The Trip (1967)

the trip

By Richard Winters

My Rating: 5 out of 10

4-Word Review: He tries some acid.

Jack Nicholson wrote the screenplay to this film which is based loosely experiences he had while taking LSD as well as the break-up of his marriage to actress Sandra Knight. The story centers on Paul (Peter Fonda) a director of TV commercials whose marriage to Sally (Susan Strasberg) is on the rocks. He has a need to ‘find himself’ and seeks help from his friend John (Bruce Dern) who is a self-styled acid guru. John gives Paul some acid while promising that he will stay with him during his drug induced trip. The rest of the film then deals with Paul’s experiences both in his mind and in his dealings with the outside world while he is hallucinating.

To prepare for the film Nicholson, Fonda and Dennis Hopper, who appears in a minor supporting role, all took part in a group LSD trip and the various visions that they experienced are incorporated here. Director Roger Corman also tried LSD at a different time to prepare for the film. The only one not to try it was Dern who was staunchly opposed to recreational drug use and in fact even his character doesn’t take any as evidenced by a scene where everyone is taking a puff of some marijuana and when it gets passed to him he simply passes it to the next person without trying even though everyone else does.

The scenes recreating the acid trip are not all that interesting or imaginative. It’s all pretty much what you would expect with a barrage of artsy colorful designs popping up at the viewer in split second intervals that reminded me very much of looking through a kaleidoscope. The images aren’t coherent, nor meant to be, and become vapid in the process. The scene involving Paul sitting on a merry-go-round while trying to justify his existence to Hopper who is dressed in a devil-like costume gets quite tedious.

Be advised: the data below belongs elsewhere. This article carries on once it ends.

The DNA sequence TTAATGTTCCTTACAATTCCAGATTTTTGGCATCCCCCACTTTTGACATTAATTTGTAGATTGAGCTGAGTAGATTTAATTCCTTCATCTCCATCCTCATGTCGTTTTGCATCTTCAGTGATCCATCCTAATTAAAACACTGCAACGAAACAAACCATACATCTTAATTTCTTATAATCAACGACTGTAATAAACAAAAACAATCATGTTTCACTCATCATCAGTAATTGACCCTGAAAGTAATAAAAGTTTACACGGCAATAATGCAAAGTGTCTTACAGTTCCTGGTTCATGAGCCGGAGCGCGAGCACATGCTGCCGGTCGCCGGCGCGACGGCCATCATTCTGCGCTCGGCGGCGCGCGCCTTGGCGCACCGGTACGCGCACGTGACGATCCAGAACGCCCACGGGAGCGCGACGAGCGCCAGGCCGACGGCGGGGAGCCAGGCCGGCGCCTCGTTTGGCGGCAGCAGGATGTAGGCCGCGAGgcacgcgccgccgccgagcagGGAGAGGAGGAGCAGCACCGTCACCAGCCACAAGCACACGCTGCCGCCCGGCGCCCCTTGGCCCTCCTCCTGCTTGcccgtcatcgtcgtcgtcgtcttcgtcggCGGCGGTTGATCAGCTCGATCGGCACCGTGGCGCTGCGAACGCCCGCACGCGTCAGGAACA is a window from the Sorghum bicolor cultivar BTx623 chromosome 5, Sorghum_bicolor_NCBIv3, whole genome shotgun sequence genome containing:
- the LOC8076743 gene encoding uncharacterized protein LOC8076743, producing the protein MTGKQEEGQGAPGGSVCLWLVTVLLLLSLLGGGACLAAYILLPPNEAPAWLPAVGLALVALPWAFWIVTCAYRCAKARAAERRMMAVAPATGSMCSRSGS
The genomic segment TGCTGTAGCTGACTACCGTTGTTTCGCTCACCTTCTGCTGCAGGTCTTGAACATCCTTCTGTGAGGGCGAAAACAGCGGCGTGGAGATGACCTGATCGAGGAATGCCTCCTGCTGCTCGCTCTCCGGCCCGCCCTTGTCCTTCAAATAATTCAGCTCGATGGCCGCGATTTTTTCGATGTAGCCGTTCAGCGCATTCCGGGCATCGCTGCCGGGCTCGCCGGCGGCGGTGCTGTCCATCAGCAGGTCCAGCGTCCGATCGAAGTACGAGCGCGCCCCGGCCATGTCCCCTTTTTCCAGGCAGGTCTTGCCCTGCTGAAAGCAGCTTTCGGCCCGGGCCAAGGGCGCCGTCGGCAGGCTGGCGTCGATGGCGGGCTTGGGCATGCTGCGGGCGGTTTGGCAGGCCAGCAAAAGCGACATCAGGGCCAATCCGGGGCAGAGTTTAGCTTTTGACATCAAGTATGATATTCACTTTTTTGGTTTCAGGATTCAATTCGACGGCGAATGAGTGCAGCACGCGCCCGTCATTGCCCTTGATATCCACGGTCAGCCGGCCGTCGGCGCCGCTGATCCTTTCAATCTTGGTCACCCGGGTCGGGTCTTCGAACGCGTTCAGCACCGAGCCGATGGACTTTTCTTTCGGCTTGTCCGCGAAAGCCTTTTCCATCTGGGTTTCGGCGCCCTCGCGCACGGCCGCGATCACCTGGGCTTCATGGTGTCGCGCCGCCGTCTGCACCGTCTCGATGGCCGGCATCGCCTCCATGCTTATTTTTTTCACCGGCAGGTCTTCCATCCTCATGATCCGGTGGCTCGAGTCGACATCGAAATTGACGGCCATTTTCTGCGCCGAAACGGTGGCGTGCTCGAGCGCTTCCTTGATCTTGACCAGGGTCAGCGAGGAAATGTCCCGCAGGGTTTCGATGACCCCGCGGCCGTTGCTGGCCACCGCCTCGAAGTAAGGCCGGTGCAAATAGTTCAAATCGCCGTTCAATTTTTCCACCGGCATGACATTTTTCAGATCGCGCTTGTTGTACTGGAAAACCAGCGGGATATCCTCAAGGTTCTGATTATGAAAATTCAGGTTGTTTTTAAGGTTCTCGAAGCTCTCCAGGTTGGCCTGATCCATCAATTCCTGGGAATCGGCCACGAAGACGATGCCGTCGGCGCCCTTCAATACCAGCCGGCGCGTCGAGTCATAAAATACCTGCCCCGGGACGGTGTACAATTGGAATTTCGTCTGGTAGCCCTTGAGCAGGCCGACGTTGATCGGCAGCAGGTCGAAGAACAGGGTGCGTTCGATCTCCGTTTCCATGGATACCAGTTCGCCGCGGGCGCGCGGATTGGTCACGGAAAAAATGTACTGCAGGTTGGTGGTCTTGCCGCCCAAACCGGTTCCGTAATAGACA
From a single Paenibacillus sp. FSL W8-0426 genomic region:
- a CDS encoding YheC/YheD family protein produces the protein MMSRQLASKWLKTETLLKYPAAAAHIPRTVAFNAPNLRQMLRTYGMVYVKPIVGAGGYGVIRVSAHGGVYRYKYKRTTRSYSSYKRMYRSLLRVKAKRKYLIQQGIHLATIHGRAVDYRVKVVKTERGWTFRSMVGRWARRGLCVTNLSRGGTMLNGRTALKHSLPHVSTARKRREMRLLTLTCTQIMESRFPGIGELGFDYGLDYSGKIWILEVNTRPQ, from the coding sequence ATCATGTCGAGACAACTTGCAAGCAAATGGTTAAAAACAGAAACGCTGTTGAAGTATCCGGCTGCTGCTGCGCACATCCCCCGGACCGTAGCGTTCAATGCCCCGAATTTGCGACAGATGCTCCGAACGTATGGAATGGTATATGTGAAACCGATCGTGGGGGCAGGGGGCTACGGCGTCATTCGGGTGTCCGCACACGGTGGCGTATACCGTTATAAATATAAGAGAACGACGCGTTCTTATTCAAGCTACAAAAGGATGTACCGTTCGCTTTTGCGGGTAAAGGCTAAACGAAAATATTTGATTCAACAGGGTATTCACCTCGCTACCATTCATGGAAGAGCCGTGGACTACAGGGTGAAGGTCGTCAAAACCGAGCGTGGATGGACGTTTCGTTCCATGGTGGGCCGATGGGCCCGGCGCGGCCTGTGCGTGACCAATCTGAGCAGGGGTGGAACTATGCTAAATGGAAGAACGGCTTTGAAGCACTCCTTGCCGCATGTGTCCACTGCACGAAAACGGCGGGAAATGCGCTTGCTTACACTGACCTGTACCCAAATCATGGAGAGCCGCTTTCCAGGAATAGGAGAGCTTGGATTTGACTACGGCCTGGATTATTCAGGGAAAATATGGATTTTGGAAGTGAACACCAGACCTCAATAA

Things improve during the second half when John, who promised he would stay at Paul’s side during his trip, ends up leaving him momentarily to retrieve some apple juice. During this time Paul escapes from the home he is in and goes out onto the city streets. The editing and effects here are impressive and ahead of its time. Some of the visits he has with the people he meets prove interesting including an offbeat conversation that he has with a lady that he meets inside a Laundromat as well as one he has with a very young girl inside her house.

Although he starts out shaky I felt Fonda’s performance was pretty good and this may be one of the best roles of his career. Strasberg who receives second billing appears just briefly and has very few speaking lines. Dern is always fun when he is playing eccentric or intense characters, but here where he is playing a relatively normal one he is boring. His part was originally written for Nicholson to play and I think he would have done better.

I was expecting some sort of tragic or profound-like ending especially with the opening paragraph that starts the film and is read by a narrator with a very authoritative newsman-like voice describing the ‘horrors’ of drug use and how it is becoming a serious societal problem. However, nothing really happens. The movie just kind of stops and that is it. The weak conclusion hurts what is already a so-so film making it like the drug itself an interesting experiment, but nothing more.

My Rating: 5 out of 10

Released: August 23, 1967

Runtime: 1Hour 25Minutes

Not Rated

Director: Roger Corman

Studio: American International Pictures

Available: VHS, DVD, Amazon Instant Video

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